Samuel Alito apparently hasn’t learned that saying nothing may be the best way of saying something significant. Or that being indifferent, or feigning indifference, is a sign of real power. Or that Supreme Court Justices should stay above the fray.
Instead, in his recent off-the-Court behavior, Alito, who was appointed to the Supreme Court in 2005 by President George W. Bush, is channeling his inner Donald Trump and showing himself to be the Trumpiest Supreme Court Justice.
Like the former President, he is a leading practitioner of what the journalist Linda Greenhouse calls “grievance conservatism.” Grievance conservatism, Greenhouse explains, is “fueled by a belief that even when it’s winning, it’s losing, and losing unfairly.”
Like Trump, Alito regularly and loudly complains about being treated unfairly. He blames his problems on others and sees himself as the victim of coastal elites and the media.
He acts like a populist in judicial robes.
But judicial opinions are inadequate to communicate with his constituency in and beyond the legal profession. That is why Alito goes public and airs his grievances in ways that are unseemly for a Supreme Court Justice.
As Margaret Talbot observed in The New Yorker in September 2022, “Alito now seems to be saying whatever he wants in public, often with a snide pugnaciousness that suggests his past decorum was suppressing considerable resentment.”
Last week, imitating Trump, who broadcast news of his indictments before they were announced, Alito took to the opinion pages of the Wall Street Journal to let the world know that ProPublica would be publishing a story about his all-expenses-paid Alaska fishing trip with billionaire and Republican mega-donor Paul Singer, and he did this several hours before the story was posted.
In substance, if not in style, his op-ed followed the Trump playbook. Never apologize, deny everything, blame others. It showed him to be a judge without good judgment and a populist out of touch with the lives that most Americans live.
This is not the first moment in Alito’s grievance-conservative oeuvre, however.
In 2010, he caused a considerable stir during President Barack Obama’s State of the Union Address when he mouthed “Not true” in response to Obama’s assertion that the Supreme Court’s decision in Citizens United “reversed a century of law that I believe will open the floodgates for special interests – including foreign corporations – to spend without limit in our elections.”
This was an early indication that Alito chafed at the expectation that Supreme Court Justices should not engage in partisan disputes.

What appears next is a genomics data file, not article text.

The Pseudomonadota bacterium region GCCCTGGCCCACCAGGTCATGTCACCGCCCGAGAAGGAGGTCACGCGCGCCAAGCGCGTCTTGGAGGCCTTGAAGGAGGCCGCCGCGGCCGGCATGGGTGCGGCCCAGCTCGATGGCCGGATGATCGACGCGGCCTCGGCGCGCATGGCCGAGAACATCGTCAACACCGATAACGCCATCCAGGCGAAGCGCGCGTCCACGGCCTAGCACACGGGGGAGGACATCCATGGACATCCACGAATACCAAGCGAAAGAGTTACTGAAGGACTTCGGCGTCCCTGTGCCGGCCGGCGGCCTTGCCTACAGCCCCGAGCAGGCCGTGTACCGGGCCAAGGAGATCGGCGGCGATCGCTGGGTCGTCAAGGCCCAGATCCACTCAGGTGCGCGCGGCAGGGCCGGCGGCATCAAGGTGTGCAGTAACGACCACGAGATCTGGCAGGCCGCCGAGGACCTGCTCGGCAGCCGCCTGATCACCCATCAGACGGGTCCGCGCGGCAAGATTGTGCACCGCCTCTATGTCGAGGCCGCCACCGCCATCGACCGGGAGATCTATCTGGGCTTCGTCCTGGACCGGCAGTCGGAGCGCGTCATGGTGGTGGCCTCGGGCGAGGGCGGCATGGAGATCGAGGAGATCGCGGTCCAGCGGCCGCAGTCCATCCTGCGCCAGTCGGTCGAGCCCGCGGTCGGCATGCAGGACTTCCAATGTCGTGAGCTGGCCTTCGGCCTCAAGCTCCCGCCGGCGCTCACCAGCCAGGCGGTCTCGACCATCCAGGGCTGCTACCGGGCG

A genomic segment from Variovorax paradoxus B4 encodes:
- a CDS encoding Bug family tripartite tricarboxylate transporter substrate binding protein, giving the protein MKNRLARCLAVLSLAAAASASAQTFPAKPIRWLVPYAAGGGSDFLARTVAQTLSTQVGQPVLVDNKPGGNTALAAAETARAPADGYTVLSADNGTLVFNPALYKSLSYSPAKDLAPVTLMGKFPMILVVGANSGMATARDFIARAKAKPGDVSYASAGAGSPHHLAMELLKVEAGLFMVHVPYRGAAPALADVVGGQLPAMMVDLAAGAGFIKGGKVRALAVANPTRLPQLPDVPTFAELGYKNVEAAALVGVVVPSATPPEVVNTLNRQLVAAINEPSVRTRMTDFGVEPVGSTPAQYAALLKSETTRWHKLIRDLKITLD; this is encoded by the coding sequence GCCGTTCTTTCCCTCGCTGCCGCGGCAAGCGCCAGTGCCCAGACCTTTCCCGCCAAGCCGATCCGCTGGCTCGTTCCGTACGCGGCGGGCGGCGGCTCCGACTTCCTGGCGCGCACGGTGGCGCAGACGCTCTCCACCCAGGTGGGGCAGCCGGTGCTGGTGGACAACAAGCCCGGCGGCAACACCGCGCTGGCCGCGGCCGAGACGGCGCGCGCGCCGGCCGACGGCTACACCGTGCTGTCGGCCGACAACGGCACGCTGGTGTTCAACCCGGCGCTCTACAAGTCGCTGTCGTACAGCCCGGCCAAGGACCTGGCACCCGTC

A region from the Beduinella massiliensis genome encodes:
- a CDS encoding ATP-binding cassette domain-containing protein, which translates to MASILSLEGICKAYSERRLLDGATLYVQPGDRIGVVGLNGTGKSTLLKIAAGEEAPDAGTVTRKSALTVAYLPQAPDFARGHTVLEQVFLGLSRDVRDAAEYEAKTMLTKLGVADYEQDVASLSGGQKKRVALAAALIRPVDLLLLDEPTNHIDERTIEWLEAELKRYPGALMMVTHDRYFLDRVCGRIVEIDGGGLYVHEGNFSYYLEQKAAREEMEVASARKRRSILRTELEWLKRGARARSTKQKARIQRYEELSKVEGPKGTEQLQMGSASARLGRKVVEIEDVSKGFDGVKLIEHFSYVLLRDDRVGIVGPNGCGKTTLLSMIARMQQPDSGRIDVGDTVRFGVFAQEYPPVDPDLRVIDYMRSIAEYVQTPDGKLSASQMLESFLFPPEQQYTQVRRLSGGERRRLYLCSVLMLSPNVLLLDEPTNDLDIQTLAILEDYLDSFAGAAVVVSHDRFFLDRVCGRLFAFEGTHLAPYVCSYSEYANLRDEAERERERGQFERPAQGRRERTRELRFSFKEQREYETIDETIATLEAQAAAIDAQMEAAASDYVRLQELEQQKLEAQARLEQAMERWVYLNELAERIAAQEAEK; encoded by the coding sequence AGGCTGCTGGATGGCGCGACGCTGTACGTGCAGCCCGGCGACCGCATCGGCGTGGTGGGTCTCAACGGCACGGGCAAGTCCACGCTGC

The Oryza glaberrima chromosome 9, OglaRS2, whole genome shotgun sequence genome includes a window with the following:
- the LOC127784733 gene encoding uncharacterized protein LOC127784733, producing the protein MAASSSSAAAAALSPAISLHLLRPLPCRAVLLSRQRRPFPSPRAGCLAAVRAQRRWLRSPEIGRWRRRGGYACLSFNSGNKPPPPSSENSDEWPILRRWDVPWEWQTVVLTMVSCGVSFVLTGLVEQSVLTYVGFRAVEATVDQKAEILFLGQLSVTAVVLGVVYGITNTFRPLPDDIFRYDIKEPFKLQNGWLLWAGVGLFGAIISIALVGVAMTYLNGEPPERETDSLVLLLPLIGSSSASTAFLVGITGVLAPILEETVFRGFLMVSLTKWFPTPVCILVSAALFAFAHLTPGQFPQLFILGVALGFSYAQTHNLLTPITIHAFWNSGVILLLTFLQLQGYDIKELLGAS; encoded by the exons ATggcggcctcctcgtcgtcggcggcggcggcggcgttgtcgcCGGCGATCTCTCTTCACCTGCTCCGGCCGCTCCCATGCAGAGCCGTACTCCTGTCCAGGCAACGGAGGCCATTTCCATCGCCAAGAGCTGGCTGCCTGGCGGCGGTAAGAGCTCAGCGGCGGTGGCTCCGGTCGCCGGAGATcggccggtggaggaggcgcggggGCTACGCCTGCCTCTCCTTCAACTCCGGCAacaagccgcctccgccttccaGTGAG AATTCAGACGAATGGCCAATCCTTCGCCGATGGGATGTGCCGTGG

After Obama’s speech, he portrayed himself as a victim of the occasion and voiced his resentment that members of the Supreme Court have to go to the State of the Union and “sit there like potted plants.” He complained that State of the Union speeches had “‘become very political events and it’s very awkward for the justices,’ who are not expected to show any response to any politically charged rhetoric.”
His supporters joined him in that complaint and put the responsibility on Obama for casting the first stone. As Bradley A. Smith, chairman of the Center for Competitive Politics, noted in The Corner blog on Nationalreview.com, “The President’s swipe at the Supreme Court was a breach of decorum, and represents the worst of Washington politics — scapegoating ‘special interest’ bogeymen for all that ails Washington in attempt to silence the diverse range of speakers in our democracy.”
Since then Alito has shown his displeasure by boycotting the State of the Union address.
In 2020, Alito took what Talbot called the “unusual, and perhaps unprecedented (step) for a modern Justice” of going public to unburden himself of a long list of legal, political, cultural and personal grievances.
He did so in a speech before the conservative Federalist Society. There he freely talked about issues already on the Supreme Court docket.
In a preview of things to come, Justice Alito seemed untroubled by skating up to the line of ethics rules requiring judges to remain impartial, to avoid any appearance of bias, and to avoid public comment on the merits of any pending matter.
Channeling Trump’s hostility to the press, he expressed concern that the media would take his words and make them mean something different from what he intended. He took a Trump-like swipe at the “swamp” in Washington, DC.
As Alito put it, “I’m going to say something that I hope will not be twisted or misunderstood, but I have spent more than 20 years in Washington. So I’m not overly optimistic.”